- Where to buy peptides? Many peptides are injected and go directly into your bloodstream. For this reason, you want to make sure what you’re putting into your bloodstream is as pure as possible and isn’t contaminated. It is very important to get peptides from a compounding pharmacy with a doctor who knows how to properly regulate and stack the peptide. Be safe! Save yourself a lot of trouble and do not waste your money on peptides from untrusted sources.
Do I have to use injections as a part of my peptide therapy?
Some good news for those of you who are nervous about injections. You may still be able to enjoy the benefits of peptide therapy, as there are some needle-free options. But are they as effective as injections?
While we used to assume that injectable peptide therapy was the best way to go, we now know it’s not always the case. Depending on the peptide and your specific health condition, there may be other options. For example:
- KPV and some growth hormone releasing peptides are commonly used orally.
- For local pain, creams or skin patches with peptides may help.
On the other hand, someone with a leaky gut or gut inflammation, may not be able to absorb the peptides orally, so at least initially, injections or IV infusions may be required.
The bottom line: many peptides still require subcutaneous injections, but there may be other ways that can be effective for you as well. Save yourself the guesswork and consult with a qualified health practitioner who can tailor the best plan for you.
What should I expect? How long do peptides take to work? How much does peptide therapy cost?
- Peptide therapy’s duration varies. If you are looking to use peptide therapy to cure an acute problem like an elbow or a knee injury, then it may be a one-shot deal. You may be done after a few weeks. Other uses that may involve a lifelong issue such as chronic inflammation or autoimmune disease are likely to require longer protocols. Then, there are peptide therapies that require ongoing use. For example, a typical anti-aging peptide therapy protocol may include 2-3 “cycles” a year.
- The cost of peptide therapy runs the gamut. It depends on what you are taking the peptides for. For example, a full-blown anti-aging regimen that’s include peptide therapy along other things like NAD or rapamycin could run well over $1000 twice a year. Just so you know, a typical cost of one bottle of a single peptide from a compounding pharmacy can range from $100-$500. So, if you start with single peptide therapy, the average cost may be $600-$700 a month.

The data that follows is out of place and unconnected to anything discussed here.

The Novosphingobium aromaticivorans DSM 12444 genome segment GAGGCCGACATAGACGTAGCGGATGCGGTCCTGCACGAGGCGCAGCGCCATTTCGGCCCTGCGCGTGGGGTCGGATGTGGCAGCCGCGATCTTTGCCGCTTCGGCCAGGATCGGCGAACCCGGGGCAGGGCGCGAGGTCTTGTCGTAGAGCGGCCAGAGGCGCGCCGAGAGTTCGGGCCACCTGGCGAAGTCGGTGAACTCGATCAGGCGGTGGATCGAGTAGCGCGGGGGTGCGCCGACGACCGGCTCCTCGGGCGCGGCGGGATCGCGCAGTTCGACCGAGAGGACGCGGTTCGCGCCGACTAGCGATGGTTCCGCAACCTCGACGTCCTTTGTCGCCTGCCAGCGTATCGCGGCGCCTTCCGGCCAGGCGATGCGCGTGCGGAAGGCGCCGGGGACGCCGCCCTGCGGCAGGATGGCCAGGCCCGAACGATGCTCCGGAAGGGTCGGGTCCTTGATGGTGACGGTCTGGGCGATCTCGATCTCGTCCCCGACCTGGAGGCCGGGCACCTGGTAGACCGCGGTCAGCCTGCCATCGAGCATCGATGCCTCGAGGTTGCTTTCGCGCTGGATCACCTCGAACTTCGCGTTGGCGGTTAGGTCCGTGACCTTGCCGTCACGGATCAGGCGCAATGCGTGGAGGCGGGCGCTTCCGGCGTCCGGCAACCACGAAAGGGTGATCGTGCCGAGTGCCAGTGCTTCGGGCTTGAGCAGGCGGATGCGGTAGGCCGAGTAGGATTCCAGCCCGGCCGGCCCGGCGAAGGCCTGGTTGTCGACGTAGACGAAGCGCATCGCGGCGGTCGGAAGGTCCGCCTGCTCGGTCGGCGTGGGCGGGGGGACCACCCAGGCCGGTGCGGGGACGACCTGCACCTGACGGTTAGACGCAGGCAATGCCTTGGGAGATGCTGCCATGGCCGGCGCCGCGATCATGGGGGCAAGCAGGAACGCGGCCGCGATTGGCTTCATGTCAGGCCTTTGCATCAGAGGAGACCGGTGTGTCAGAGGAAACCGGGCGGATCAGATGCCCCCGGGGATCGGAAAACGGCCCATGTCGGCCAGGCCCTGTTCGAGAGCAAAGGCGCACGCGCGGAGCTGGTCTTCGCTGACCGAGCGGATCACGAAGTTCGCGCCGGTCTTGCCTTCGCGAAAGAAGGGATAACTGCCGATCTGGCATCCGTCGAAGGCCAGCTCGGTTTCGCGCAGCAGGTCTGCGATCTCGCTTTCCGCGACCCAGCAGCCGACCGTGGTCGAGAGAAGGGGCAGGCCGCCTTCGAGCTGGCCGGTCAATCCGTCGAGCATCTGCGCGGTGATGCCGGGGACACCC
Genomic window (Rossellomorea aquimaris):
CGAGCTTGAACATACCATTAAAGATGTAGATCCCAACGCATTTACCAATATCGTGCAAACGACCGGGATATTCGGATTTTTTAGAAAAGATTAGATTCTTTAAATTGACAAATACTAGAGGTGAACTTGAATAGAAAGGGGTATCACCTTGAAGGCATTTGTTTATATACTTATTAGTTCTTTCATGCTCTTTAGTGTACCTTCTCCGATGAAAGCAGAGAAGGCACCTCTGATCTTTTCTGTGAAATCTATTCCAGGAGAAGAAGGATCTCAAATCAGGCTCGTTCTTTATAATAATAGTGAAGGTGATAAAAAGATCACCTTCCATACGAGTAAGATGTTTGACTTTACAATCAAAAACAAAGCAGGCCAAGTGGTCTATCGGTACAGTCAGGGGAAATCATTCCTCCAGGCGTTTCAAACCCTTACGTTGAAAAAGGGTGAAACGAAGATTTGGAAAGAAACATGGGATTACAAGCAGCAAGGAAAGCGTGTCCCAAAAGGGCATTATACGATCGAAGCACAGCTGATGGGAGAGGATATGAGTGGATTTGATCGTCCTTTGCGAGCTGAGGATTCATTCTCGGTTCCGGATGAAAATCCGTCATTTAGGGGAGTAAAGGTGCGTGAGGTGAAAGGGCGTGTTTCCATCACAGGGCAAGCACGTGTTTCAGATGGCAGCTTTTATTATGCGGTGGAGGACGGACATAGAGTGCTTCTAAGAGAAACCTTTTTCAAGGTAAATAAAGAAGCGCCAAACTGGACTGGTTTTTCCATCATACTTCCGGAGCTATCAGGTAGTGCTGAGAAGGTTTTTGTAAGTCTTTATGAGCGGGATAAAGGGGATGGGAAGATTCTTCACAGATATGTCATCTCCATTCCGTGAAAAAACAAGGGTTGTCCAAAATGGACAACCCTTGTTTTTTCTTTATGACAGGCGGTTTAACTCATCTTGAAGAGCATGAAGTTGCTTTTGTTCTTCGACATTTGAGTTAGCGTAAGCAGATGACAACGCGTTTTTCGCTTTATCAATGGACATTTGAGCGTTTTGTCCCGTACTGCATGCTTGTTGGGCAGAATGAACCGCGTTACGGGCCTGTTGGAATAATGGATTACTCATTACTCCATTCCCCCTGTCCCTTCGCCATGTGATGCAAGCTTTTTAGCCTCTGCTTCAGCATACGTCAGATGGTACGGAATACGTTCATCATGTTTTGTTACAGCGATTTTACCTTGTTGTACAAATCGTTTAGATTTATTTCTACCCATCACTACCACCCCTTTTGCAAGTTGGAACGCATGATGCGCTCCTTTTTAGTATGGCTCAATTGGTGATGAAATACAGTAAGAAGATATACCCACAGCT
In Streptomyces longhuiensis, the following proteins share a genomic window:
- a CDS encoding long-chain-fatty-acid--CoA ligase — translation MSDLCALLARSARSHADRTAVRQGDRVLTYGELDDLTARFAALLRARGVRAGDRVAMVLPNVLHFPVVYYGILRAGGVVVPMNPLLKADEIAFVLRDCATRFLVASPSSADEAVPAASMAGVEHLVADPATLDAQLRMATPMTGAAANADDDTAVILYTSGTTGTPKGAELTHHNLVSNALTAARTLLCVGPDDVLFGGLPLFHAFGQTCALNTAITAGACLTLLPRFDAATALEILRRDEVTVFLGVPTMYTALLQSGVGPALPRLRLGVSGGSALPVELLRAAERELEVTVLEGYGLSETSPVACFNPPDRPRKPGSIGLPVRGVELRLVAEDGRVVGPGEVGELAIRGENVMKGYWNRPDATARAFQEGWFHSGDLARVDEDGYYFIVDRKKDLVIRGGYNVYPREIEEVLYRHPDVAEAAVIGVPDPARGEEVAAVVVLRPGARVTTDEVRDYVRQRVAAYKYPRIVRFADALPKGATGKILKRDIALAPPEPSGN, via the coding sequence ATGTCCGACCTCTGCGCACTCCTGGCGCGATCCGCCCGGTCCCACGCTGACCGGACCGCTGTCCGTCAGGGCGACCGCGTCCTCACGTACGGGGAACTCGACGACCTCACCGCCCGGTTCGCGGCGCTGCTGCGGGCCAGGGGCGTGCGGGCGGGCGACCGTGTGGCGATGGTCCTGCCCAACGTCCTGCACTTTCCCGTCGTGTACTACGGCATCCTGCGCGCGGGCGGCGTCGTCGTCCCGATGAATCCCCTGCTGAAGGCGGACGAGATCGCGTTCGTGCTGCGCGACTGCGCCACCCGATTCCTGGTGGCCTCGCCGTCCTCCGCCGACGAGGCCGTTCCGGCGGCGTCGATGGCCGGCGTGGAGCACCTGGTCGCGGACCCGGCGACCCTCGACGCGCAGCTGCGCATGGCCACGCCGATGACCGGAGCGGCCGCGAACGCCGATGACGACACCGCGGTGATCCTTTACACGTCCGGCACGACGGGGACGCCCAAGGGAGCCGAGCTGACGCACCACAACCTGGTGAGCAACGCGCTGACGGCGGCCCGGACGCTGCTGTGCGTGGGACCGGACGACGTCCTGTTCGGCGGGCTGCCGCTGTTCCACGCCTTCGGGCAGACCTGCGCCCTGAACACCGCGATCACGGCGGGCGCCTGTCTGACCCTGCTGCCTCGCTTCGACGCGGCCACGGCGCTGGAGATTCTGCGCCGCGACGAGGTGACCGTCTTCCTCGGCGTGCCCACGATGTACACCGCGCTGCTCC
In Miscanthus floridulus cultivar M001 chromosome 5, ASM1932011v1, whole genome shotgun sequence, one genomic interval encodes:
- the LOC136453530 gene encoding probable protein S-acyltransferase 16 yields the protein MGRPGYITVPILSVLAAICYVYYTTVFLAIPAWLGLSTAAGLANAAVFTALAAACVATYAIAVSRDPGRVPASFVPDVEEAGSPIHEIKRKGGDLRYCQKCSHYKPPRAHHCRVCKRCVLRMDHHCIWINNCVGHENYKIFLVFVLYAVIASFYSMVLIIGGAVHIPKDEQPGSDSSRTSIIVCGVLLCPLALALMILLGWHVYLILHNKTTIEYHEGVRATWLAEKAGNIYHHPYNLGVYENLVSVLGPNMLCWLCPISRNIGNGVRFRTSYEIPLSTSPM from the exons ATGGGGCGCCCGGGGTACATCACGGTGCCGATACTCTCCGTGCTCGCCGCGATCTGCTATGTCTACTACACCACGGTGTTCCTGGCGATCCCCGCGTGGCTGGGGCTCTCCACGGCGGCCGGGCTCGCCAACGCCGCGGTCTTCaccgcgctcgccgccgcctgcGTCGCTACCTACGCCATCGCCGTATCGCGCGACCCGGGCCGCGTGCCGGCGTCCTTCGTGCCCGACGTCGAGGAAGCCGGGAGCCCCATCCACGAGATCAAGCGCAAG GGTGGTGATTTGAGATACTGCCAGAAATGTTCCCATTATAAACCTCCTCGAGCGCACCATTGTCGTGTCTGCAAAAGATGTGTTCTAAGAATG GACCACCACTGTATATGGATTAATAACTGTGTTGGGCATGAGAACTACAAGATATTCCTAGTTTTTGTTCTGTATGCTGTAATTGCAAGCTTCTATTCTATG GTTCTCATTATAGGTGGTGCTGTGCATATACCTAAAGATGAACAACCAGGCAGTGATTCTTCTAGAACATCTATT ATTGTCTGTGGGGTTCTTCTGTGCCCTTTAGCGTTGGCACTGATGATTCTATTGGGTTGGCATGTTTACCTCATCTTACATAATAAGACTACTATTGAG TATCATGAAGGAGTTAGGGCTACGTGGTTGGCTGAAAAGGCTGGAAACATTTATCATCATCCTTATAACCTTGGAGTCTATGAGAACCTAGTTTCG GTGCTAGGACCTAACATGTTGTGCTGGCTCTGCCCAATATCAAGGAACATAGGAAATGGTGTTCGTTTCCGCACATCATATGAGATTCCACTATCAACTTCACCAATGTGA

- Frequency of injections. On average, most peptides require a subcutaneous injection once or twice a day. Some peptides may require less. It all depends on the type of peptides and your objectives. Keep in mind, 95% of injectable peptides are injected subcutaneously, which means that you use a very thin and small needle to inject the peptide into the fat layer under the skin. This is the same way people with diabetes inject insulin. It is much less scary or painful than you may think.
I believe peptide therapy will be an important component of the future of medicine, especially because of the very specific way it acts and the minimal side effects. While more research is needed to fully understand the exact way some peptides work including potential combination of peptides, etc., we still have enough data for a safe and effective peptide therapy right now. Especially regarding gut issues, joint problems and inflammation.
If you consider peptide therapy, I highly recommend that you work with a qualified health provider. Peptides types, doses and programs are not a one size fits all treatment. Work with a professional who understands their complexity and can help you experiment, heal and optimize safely.
- Peptide therapeutics: current status and future directions
- Human Growth Hormone, PubMed search
- Peptide based therapeutics and their use for the treatment of neurodegenerative and other diseases
- Future directions for peptide therapeutics development
- Brain-gut Axis and Pentadecapeptide BPC 157: Theoretical and Practical Implications
- Antiinflammatory effect of BPC 157 on experimental periodontitis in rats
- PT-141: a melanocortin agonist for the treatment of sexual dysfunction
- The Mitochondrial-derived peptide MOTS-c promotes metabolic homeostasis and reduces obesity and insulin resistance
- Peptide Therapy: Tapping into the Body’s Natural Healing Intelligence - December 9, 2020